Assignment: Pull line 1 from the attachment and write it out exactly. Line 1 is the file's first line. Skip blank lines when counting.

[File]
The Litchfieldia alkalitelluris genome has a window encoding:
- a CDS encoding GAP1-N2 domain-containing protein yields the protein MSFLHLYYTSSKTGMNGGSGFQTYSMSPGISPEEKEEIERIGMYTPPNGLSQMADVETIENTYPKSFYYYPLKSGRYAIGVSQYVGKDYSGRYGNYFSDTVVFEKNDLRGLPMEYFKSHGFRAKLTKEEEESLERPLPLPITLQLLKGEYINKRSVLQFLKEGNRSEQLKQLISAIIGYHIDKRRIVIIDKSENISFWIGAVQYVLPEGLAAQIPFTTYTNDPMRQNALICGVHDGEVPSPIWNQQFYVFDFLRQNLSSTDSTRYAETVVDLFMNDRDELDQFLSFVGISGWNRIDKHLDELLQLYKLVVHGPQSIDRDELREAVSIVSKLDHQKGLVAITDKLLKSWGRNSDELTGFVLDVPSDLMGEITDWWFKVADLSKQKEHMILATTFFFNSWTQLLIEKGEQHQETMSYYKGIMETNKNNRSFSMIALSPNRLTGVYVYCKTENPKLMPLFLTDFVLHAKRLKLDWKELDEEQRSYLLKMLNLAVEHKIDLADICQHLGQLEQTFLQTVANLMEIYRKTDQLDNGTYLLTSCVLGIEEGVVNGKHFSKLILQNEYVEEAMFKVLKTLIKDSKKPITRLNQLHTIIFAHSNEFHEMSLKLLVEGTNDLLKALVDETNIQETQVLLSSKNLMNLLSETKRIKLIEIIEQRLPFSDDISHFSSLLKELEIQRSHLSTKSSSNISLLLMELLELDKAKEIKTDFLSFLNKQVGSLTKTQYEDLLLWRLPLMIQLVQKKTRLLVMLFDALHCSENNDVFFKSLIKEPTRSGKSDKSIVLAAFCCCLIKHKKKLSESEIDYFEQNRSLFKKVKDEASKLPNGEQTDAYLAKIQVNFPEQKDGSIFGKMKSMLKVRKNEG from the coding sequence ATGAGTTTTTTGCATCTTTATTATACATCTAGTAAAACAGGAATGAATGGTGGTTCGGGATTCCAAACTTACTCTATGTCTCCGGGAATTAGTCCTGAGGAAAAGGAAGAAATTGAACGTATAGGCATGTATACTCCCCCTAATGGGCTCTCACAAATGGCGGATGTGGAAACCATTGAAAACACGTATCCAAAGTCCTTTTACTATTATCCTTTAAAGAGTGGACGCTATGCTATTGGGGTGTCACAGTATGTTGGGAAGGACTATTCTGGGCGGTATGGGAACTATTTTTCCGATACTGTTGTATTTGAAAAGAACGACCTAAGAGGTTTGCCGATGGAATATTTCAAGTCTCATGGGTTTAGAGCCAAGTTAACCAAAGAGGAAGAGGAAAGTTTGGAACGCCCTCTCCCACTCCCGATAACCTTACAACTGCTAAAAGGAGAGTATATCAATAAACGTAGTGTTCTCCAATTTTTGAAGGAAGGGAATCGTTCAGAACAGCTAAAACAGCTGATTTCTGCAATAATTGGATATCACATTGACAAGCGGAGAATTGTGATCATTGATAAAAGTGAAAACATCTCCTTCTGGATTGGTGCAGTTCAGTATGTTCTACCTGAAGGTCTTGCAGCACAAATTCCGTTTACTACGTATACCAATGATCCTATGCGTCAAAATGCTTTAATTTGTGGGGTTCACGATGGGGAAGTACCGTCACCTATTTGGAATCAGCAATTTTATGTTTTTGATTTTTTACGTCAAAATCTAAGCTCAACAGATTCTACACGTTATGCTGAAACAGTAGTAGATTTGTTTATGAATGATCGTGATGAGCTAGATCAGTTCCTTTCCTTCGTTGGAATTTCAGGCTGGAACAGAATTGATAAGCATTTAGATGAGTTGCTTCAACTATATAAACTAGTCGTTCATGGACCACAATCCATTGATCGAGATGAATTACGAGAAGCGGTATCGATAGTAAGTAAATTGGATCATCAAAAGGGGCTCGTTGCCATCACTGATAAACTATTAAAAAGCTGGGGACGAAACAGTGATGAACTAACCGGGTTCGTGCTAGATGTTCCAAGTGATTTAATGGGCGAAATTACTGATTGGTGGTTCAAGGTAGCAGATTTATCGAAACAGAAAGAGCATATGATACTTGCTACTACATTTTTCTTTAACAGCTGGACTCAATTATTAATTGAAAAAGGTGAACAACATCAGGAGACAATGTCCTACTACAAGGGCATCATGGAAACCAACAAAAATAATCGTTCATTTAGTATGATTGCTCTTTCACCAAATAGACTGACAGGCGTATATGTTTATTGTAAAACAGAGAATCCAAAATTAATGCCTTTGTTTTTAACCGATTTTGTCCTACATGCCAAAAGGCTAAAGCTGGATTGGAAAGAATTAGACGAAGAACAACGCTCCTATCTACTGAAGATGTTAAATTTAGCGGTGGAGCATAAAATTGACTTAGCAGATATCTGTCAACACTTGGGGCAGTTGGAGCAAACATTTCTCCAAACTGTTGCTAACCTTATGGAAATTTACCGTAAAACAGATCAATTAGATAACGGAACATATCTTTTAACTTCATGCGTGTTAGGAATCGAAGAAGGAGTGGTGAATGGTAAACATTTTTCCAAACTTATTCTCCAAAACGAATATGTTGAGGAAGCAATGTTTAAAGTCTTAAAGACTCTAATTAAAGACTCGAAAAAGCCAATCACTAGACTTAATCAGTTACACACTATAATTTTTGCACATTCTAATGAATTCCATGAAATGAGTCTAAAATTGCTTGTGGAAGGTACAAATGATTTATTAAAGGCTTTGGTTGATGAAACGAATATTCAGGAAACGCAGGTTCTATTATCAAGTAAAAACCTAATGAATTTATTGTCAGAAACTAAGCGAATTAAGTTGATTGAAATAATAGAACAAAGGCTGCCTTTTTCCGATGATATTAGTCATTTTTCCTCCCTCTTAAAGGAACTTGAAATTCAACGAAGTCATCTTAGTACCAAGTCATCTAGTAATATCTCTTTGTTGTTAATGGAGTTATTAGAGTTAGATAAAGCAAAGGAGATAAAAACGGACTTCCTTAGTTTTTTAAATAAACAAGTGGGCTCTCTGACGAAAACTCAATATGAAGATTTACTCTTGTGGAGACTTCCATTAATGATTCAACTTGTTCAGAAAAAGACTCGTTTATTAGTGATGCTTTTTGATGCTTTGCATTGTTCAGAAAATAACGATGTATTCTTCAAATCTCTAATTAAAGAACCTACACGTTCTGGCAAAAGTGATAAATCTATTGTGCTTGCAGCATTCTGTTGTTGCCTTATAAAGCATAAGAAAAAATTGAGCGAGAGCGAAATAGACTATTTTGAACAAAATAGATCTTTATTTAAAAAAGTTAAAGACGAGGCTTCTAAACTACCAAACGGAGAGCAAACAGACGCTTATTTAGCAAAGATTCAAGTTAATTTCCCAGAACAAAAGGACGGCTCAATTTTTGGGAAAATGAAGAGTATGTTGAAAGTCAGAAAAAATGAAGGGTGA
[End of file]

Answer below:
The Litchfieldia alkalitelluris genome has a window encoding: